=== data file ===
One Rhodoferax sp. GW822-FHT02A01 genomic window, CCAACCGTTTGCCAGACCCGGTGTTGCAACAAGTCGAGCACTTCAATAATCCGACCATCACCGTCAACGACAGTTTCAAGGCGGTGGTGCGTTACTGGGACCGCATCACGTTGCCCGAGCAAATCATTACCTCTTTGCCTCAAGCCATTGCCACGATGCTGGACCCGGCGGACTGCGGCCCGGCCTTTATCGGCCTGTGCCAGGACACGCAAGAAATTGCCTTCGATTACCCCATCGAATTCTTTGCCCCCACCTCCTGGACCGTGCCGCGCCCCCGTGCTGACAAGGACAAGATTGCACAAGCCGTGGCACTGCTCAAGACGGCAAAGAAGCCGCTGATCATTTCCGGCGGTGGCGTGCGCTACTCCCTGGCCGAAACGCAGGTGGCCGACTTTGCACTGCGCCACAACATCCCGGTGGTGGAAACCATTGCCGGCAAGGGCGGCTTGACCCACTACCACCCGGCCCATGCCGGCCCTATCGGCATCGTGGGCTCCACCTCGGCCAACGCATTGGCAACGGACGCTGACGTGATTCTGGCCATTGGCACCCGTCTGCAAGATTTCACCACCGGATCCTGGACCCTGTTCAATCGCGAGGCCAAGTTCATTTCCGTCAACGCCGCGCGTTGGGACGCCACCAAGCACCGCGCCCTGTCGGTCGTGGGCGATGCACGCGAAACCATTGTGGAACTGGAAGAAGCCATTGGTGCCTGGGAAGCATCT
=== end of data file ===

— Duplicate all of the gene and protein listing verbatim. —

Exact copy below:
One Rhodoferax sp. GW822-FHT02A01 genomic window, CCAACCGTTTGCCAGACCCGGTGTTGCAACAAGTCGAGCACTTCAATAATCCGACCATCACCGTCAACGACAGTTTCAAGGCGGTGGTGCGTTACTGGGACCGCATCACGTTGCCCGAGCAAATCATTACCTCTTTGCCTCAAGCCATTGCCACGATGCTGGACCCGGCGGACTGCGGCCCGGCCTTTATCGGCCTGTGCCAGGACACGCAAGAAATTGCCTTCGATTACCCCATCGAATTCTTTGCCCCCACCTCCTGGACCGTGCCGCGCCCCCGTGCTGACAAGGACAAGATTGCACAAGCCGTGGCACTGCTCAAGACGGCAAAGAAGCCGCTGATCATTTCCGGCGGTGGCGTGCGCTACTCCCTGGCCGAAACGCAGGTGGCCGACTTTGCACTGCGCCACAACATCCCGGTGGTGGAAACCATTGCCGGCAAGGGCGGCTTGACCCACTACCACCCGGCCCATGCCGGCCCTATCGGCATCGTGGGCTCCACCTCGGCCAACGCATTGGCAACGGACGCTGACGTGATTCTGGCCATTGGCACCCGTCTGCAAGATTTCACCACCGGATCCTGGACCCTGTTCAATCGCGAGGCCAAGTTCATTTCCGTCAACGCCGCGCGTTGGGACGCCACCAAGCACCGCGCCCTGTCGGTCGTGGGCGATGCACGCGAAACCATTGTGGAACTGGAAGAAGCCATTGGTGCCTGGGAAGCATCT